Without knowledge of what has happened, we can’t break a cycle of pain, whether that be a generational trauma or a literal generational curse. In Mink’s case, her great-grandfather was stoned to death by laborers at his factory, and her grandfather burned down that same factory for insurance money, killing all the animals and insects that lived there. Ba Yan initially chose Mink’s mother to be the shaman. Still, her mother pushed the responsibility away, rejecting a blessing and opening the gates for her children to suffer. Nim spends much of the film discovering this, wasting time until it is too late to save Mink.
This runs parallel to another prominent theme in the film: maternal instinct. In the vein of recent contemporary horrors like Hereditary (2018) and The Haunting of Hill House (2018), Pisanthanakun's focus on family elevates the film, especially when framed through its female cast. Ba Yan is a female goddess possessing only women within a specific family, passing through daughters. Manit’s wife disrupts the ceremony to exorcise Mink because she believes Mink has threatened her son, effectively dooming them all. In the film’s last moments, Noi tries desperately to save Mink even though all previous attempts have put everyone in harm’s way. Women desperately trying to protect themselves and their children is what propels the plot forward, and the fact that every action brings them closer and closer to doom makes the film all the more difficult to watch.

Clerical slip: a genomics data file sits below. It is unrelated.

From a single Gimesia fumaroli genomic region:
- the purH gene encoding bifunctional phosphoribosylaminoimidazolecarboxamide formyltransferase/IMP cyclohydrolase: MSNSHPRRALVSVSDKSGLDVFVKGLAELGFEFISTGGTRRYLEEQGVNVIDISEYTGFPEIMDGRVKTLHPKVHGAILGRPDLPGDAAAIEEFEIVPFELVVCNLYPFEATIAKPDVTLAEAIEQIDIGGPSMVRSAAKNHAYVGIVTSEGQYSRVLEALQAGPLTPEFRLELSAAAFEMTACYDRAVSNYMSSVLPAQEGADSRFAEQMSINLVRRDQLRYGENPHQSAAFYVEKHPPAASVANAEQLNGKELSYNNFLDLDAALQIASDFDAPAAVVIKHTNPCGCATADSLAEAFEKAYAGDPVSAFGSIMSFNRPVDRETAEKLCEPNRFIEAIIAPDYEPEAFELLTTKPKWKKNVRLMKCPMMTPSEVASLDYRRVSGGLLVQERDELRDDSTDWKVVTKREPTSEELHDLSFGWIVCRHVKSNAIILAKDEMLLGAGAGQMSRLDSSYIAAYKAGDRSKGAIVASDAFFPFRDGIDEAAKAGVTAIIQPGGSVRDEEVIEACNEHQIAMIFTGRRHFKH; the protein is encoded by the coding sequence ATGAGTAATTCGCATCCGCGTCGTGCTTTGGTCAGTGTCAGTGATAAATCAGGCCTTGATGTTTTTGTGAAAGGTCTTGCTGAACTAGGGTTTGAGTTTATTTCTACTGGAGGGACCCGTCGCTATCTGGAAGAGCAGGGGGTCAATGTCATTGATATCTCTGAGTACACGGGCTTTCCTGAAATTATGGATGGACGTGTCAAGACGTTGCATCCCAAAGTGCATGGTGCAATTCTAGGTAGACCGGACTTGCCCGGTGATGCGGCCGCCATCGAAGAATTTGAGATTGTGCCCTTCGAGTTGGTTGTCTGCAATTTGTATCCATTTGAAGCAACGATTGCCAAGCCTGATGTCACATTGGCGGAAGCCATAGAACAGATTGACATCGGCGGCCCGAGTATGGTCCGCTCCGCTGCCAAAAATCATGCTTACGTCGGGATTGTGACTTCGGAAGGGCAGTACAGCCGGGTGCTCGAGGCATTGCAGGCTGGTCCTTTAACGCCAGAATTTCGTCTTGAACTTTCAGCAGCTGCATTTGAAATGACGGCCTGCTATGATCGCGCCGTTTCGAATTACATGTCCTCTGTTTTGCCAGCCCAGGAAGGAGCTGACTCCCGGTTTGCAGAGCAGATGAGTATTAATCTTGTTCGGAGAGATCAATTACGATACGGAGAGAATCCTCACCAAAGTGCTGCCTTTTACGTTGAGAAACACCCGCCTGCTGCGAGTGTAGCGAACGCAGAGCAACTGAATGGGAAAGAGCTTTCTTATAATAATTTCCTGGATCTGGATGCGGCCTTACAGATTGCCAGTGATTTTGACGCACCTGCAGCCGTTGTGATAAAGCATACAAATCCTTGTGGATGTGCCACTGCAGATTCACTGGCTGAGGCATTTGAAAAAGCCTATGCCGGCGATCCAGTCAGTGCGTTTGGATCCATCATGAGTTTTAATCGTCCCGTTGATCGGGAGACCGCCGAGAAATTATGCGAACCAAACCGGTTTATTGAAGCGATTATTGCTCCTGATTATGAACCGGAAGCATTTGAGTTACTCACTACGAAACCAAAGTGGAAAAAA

What is also clear, is the tension between Western religion and Eastern tradition. For Southeast Asia, Christianity is a remnant of colonization, one used to "civilize" locals. Noi converts to Christianity, claiming it is to save herself from becoming the next shaman for Ba Yan, implicitly giving the Christian God as much power as the ancestral spirits of the region. Mink reveals during her possession that Noi used every traditional tool she could think of to direct Ba Yan to Nim instead, including talismans in her shoes. In fact, at a Christmas parade, Mink terrorizes revelers by throwing things at them from on top of a float — it seems the Christian God has no power here after all.
However, ancestral spirits don’t have all-encompassing power either. In its final scene, The Medium depicts Nim having a crisis of faith the day before she dies, stating she doesn’t know if Ba Yan ever truly possessed her. It is unclear why she dies, but it appears to be directly connected to her crisis of faith. Perhaps Ba Yan turned her back because of Nim's lack of faith, or perhaps by faltering in her faith, she opened herself up to possession and harm. Regardless, it forces us to think about karma and superstitions, as well as what women will give up for their children.
The Medium is now playing in theaters on Shudder.